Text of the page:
DOWN: Pakistani President Pervez Musharraf

While President Bush tries to rein in nuclear proliferation, Musharraf pardons nuclear scientist A.Q. Khan (search) for selling nuclear technology to Iran, North Korea, and Libya, and says Pakistan would not submit to outside inspections of its nuclear facilities.

Here's President Bush Wednesday, vowing to crack down on the nuclear black market.


PRESIDENT BUSH: We must act on every lead. We will find the middlemen, the suppliers, and the buyers. Our message to proliferators must be consistent, and it must be clear. We will find you, and we're not going to rest until you're stopped.


KONDRACKE: Well, Bush, Bush had an initiative to deny equipment to make, to enrich uranium and produce plutonium to countries that don't have it. Now, this is very late in the day ... I mean, we are, Bush has been in office more than three years, and, you know, he has not made nuclear proliferation a major top item on his priority list, much as he failed to make terrorism a top priority until after, after 9/11.

To quote his national security adviser, Condi Rice, you know, what we have to worry about is that the first warning we get of the results of this A.Q. Khan thing may be a mushroom cloud.

BARNES: Yes, but you'd agree, what Bush didn't do in three years, Bill Clinton didn't do in eight years. Right?

KONDRACKE: Well, you know ...

BARNES: I don't remember this initiative coming from Clinton.

KONDRACKE: Well ... the, the Democrats have been urging this...


KONDRACKE: ... for a very long time...

BARNES: Well, why didn't they urge ... why didn't they get their president, Bill Clinton, to do it? They weren't urging very hard. Look...

KONDRACKE: They, they tried with North Korea ... and failed.

BARNES: ...the real problem is, look, they signed a treaty with North Korea, and then North Korea cheated. Yes, violated it. So it wasn't much of a treaty.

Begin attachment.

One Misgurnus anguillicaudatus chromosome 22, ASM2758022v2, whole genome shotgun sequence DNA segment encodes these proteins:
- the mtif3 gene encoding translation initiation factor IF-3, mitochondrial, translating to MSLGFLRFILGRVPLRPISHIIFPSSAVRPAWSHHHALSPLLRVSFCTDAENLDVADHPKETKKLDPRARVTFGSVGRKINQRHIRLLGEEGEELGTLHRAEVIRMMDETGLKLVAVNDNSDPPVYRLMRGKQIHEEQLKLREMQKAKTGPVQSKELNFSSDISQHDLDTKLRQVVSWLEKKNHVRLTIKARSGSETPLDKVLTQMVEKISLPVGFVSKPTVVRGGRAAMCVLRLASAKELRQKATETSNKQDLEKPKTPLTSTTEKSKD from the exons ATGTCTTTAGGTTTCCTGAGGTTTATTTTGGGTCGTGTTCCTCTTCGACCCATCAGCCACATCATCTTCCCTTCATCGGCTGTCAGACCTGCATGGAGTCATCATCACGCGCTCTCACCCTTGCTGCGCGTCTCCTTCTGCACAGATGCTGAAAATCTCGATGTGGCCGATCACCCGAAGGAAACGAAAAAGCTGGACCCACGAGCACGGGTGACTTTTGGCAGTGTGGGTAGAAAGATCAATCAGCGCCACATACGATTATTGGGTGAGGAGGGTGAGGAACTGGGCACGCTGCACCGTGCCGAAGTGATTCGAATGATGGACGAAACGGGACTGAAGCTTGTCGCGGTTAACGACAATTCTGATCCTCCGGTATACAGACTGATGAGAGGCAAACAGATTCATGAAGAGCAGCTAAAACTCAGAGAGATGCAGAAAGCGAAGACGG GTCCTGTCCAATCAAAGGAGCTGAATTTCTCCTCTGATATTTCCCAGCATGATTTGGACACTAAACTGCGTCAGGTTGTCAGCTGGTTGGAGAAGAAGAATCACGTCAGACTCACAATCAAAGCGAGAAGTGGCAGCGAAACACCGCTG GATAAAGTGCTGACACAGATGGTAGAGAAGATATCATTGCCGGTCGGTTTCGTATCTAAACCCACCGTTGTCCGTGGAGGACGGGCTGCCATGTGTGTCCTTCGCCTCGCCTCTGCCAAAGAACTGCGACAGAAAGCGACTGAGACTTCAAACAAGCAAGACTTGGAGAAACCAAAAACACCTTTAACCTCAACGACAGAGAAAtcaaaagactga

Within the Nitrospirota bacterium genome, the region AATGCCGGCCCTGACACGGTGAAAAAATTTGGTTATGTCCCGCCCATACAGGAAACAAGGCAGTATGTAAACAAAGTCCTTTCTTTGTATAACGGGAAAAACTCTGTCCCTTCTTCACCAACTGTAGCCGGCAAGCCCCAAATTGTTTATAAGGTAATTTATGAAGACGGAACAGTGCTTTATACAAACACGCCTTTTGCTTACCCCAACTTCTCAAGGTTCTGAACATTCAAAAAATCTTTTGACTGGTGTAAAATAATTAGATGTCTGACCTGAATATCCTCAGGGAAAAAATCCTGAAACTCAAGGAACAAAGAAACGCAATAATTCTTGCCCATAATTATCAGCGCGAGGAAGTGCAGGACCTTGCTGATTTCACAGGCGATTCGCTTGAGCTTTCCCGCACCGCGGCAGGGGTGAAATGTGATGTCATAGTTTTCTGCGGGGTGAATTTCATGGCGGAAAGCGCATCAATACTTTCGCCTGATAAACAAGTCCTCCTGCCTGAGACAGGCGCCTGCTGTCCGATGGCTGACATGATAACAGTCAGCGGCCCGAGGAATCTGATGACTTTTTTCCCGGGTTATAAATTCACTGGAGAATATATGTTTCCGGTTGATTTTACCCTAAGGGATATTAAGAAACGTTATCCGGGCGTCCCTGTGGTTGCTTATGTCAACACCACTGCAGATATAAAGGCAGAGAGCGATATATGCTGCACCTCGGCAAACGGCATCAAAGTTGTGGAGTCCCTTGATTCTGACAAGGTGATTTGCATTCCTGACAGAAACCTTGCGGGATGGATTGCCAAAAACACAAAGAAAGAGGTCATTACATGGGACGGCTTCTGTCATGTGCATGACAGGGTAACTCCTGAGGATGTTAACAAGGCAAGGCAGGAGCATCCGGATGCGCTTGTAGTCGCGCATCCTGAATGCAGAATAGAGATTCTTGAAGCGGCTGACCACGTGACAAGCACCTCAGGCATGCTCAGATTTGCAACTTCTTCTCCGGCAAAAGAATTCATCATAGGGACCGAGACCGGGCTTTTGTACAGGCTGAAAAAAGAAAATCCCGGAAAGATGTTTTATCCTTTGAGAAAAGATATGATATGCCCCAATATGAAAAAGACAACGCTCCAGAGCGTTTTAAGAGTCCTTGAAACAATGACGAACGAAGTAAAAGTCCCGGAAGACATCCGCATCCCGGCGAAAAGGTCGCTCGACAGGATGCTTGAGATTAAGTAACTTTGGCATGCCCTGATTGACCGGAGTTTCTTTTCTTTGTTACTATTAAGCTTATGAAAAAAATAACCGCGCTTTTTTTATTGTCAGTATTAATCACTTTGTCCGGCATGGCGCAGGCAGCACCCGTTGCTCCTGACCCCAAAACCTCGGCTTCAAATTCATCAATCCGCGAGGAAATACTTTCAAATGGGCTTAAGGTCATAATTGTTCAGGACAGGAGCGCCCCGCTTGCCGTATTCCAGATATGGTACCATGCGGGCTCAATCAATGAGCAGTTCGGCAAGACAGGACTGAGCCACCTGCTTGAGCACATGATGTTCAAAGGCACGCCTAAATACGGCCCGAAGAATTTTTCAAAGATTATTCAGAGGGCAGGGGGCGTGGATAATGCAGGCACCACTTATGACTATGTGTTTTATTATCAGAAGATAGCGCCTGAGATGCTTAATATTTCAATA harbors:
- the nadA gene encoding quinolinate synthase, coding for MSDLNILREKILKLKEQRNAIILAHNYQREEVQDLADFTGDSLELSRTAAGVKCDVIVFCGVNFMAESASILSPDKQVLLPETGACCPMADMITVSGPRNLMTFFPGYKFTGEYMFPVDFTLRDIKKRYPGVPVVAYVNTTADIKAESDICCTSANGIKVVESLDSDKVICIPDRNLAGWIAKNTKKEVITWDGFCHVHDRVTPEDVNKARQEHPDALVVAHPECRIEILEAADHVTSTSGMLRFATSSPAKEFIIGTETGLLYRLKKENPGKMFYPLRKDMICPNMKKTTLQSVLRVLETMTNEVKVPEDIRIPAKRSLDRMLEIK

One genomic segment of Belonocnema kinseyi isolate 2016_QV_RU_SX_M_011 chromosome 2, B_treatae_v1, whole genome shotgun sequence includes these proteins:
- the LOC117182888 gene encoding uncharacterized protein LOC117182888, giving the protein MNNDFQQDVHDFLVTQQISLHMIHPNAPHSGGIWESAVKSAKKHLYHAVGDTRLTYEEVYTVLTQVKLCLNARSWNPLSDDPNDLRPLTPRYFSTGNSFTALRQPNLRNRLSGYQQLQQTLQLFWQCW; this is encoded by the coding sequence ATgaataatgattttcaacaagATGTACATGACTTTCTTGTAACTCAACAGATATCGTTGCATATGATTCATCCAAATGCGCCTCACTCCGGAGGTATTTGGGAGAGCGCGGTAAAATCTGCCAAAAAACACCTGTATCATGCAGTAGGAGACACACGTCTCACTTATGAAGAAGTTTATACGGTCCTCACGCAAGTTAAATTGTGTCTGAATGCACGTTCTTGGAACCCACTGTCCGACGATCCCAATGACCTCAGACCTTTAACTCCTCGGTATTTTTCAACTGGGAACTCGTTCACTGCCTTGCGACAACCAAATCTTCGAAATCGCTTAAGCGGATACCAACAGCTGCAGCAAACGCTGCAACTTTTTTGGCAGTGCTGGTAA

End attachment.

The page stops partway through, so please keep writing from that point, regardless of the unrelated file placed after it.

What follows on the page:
Treaties don't work here. You have to lean real hard on these rogue states, and even non-rogue states like Pakistan. That's the only thing that's going to work, the ... U.S. power and influence. All right.

DOWN: Gregory Mankiw, Chairman of President Bush's Council of Economic Advisers

The White House and the president himself are seeking to soften the blow from Mankiw's remarks this week defending American jobs going overseas. Here's what he said and President Bush's response.


GREGORY MANKIW, CHAIRMAN, COUNCIL OF ECONOMIC ADVISERS: I think outsourcing is a growing phenomenon. But it's something that we should realize is probably a plus for the economy in the long run.

BUSH: There are people looking for work because jobs have gone overseas. And we need to act in this country. We need to act to make sure there are more jobs at home.


BARNES: Yes, I'm for more jobs at home. But, you know, a bunch of Democrats and the Republican House speaker, Denny Hastert, jumped all over Mankiw, who had the benefit of being 100 percent correct on this thing.

You know, look, what does outsourcing do? It gives low-income jobs to other countries, it saves money for corporations who can invest in an R&D and technology and produce newer, better, higher-paying jobs. That's one thing.

Outsourcing allows companies to compete and not go bankrupt ... and if companies did, then they'd lose a whole lot of jobs.

KONDRACKE: Yes ... all that's true in the long run...

BARNES: Yes, yes, it's true in the short run as well.

KONDRACKE: ... no, in the short run ... what it does is, it depresses wages. When American workers lose good jobs, and have to take bad jobs, their wages go down. And what's ... furthermore...

BARNES: Producing better jobs. Don't you understand?

KONDRACKE: It's not producing by itself...

BARNES: That's the way a vibrant economy works...

KONDRACKE: I understand, I understand ...

BARNES: Yes, I don't think you do.

KONDRACKE: ... done in the short run.